Assassination of Robert F. Kennedy U.S. Senator Part 2
About the assassination of Robert F. Kennedy, history and biography of Bobby Kennedy U.S. senator and presidential hopeful, investigation of the crime
The Victim: ROBERT FRANCIS KENNEDY, U.S. senator
Dr. Thomas Noguchi listed the cause of death in his very complete medical report as a "gunshot wound of right mastoid, penetrating brain." In testimony, Noguchi expressed a professional opinion that the bullet was fired from a position "very, very close" to the senator. He went on to estimate that the muzzle of the gun that shot Kennedy was only "2" or 3" from the edge of the right ear." Not one witness places Sirhan any closer to Kennedy than 2' or 24", as he was firing. However, standing directly behind Kennedy was local security guard Thane Cesar who later admitted to having drawn his gun as soon as Sirhan began firing. He also concedes that his gun might have discharged but he denies having shot at Kennedy.
Further criminal research was continued in the case and concluded that 2 different firing W. Harper, reviewed the available evidence in the case. A qualified criminologist, William positions were used in the shooting and that 2 weapons had unquestionably been fired. This conclusion was based on hard evidence: comparison of a bullet removed from the abdomen of William Weisel with a bullet that lodged in the senator's neck (but which had entered near the armpit). There are no common class characteristics; the rifling marks sharply differ. That is to say, the bullets could not possibly have been fired from the same weapon. The substance of Harper's study is adhered to by several other criminologists including Drs. Herbert Leon MacDonell, Vincent P. Guinn, and Lowell Bradford. Harper unequivocally states that Kennedy was shot from a firing position entirely different from that of Sirhan B. Sirhan.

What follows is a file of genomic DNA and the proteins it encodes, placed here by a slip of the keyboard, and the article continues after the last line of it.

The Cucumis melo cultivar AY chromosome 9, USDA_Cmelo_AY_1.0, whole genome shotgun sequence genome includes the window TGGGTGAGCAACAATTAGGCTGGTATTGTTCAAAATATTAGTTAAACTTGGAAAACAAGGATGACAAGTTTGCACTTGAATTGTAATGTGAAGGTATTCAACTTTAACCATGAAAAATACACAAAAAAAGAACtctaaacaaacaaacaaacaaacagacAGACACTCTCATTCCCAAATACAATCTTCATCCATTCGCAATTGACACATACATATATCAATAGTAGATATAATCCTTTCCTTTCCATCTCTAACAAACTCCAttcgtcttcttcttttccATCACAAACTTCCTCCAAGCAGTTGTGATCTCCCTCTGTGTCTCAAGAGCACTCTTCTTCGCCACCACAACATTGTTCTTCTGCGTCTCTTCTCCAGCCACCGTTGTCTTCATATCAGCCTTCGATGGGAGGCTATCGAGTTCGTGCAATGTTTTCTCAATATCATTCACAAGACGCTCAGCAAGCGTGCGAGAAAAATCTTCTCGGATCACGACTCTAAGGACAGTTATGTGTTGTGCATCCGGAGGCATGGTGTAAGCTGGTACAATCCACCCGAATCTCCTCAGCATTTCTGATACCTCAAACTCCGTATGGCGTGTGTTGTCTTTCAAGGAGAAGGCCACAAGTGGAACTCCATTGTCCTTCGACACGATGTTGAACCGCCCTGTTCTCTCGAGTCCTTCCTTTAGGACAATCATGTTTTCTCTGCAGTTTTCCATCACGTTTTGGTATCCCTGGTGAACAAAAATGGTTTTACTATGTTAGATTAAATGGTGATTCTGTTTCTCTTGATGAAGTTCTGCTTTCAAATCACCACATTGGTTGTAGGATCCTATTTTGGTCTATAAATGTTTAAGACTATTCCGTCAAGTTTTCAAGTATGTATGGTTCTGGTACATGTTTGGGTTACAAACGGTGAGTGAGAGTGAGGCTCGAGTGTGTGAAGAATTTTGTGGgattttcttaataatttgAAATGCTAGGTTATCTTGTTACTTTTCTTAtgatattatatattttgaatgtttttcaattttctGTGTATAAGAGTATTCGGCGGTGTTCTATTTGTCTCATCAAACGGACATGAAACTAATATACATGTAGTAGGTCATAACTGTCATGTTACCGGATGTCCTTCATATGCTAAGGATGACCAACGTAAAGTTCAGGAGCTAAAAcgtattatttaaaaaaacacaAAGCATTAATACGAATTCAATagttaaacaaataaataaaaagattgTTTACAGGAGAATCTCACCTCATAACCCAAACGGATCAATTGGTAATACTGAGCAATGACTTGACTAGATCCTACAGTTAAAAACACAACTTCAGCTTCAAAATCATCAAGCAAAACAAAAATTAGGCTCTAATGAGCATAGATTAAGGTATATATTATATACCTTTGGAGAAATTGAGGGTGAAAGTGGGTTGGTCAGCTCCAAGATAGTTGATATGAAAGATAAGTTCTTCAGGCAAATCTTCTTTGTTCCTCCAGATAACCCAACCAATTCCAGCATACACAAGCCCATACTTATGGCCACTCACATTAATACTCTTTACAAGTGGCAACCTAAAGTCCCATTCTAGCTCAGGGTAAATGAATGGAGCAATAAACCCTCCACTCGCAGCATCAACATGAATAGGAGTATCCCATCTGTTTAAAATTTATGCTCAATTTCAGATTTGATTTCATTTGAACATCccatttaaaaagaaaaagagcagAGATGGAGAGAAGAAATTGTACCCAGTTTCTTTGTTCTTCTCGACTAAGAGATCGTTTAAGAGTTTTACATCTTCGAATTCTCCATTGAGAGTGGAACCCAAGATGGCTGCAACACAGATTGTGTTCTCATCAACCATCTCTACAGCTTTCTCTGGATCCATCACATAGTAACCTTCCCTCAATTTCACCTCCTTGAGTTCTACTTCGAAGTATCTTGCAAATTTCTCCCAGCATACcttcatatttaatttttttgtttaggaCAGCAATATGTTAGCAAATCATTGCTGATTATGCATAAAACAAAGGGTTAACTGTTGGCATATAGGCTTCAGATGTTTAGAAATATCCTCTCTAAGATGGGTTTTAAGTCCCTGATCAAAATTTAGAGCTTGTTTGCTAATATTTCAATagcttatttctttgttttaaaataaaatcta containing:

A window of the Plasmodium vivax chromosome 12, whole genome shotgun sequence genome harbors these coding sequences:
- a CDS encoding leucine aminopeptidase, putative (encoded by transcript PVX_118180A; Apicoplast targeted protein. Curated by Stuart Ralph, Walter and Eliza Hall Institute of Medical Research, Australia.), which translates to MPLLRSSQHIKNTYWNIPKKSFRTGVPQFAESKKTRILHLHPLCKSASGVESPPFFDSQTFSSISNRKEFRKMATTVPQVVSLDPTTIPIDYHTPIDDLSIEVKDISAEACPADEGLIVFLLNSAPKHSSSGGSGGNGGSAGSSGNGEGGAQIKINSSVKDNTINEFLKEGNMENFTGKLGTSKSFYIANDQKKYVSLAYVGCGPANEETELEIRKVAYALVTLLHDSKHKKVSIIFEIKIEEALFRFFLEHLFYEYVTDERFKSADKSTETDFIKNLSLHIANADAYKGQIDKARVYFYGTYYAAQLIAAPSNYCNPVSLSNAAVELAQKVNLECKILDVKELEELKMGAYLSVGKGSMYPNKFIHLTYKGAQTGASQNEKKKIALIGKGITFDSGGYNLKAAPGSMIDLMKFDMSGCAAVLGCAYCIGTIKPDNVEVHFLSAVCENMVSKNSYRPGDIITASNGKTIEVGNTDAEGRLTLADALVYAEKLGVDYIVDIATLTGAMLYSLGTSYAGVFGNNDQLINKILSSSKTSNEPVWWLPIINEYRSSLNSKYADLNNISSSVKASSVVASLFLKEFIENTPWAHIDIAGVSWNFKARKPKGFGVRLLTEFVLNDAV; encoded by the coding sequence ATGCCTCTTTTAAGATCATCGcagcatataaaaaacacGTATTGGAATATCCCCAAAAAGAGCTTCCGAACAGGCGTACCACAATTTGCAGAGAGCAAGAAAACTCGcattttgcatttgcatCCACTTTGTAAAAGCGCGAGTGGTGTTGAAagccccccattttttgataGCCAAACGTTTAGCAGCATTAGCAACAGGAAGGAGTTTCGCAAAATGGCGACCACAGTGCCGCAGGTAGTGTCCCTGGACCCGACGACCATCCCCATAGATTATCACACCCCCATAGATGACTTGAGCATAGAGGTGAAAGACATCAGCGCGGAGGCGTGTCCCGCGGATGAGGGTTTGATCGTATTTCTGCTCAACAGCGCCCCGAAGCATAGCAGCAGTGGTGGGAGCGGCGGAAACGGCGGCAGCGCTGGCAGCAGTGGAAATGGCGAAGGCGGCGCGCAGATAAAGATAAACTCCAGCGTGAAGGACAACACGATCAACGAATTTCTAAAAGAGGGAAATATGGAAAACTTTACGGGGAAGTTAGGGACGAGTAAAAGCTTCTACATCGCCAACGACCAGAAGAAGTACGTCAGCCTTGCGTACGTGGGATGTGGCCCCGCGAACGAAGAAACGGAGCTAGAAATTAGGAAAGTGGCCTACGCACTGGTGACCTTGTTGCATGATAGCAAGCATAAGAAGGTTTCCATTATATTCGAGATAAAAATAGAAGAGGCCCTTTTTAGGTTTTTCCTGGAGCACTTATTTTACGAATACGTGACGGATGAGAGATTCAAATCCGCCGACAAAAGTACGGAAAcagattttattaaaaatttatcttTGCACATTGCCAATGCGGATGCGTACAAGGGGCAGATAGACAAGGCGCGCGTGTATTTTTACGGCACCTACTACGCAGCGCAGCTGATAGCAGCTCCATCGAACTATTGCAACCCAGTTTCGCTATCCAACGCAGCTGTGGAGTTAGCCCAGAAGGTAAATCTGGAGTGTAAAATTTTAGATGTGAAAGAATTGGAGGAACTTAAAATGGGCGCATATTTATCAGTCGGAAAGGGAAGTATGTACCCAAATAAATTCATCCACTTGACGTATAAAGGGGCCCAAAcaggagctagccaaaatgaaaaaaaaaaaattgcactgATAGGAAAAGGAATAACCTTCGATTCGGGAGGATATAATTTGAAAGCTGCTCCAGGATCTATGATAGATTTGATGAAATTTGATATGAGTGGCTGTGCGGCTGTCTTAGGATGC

It would seem reasonable that Sirhan's gun would be test-fired to determine positively whether the Kennedy bullet or the Weisel bullet came from the Sirhan pistol. This standard police procedure, however, was not followed. Furthermore, a 2nd gun marked as evidence bore the serial number H18602, while the Sirhan gun had the serial number H53725. The police admitted that the guns had been reversed at the time of the trial, but the officials have not yet produced the Sirhan weapon so that it might be test-fired.
DeWayne Wolfer, head of the Los Angeles Police Department Crime Laboratory at the time of the original investigation, refused to test-fire the Sirhan gun. Marshall Houts, editor of Trauma magazine, an in-house organ of the field of criminalistics, mentioned his "deep academic and professional concern over Wolfer's horrendous blunders" in a letter sent to Evelle J. Younger, attorney general of the State of California.
Younger was district attorney for the county of Los Angeles at the time of the Kennedy assassination and the subsequent investigation. In his former position and in his present one as attorney general, he has refused to reopen the case for any reason. Present District Attorney Joseph Busch also has refused to reopen the case or the investigation. Busch was appointed D.A. by Younger when the latter was elected attorney general.
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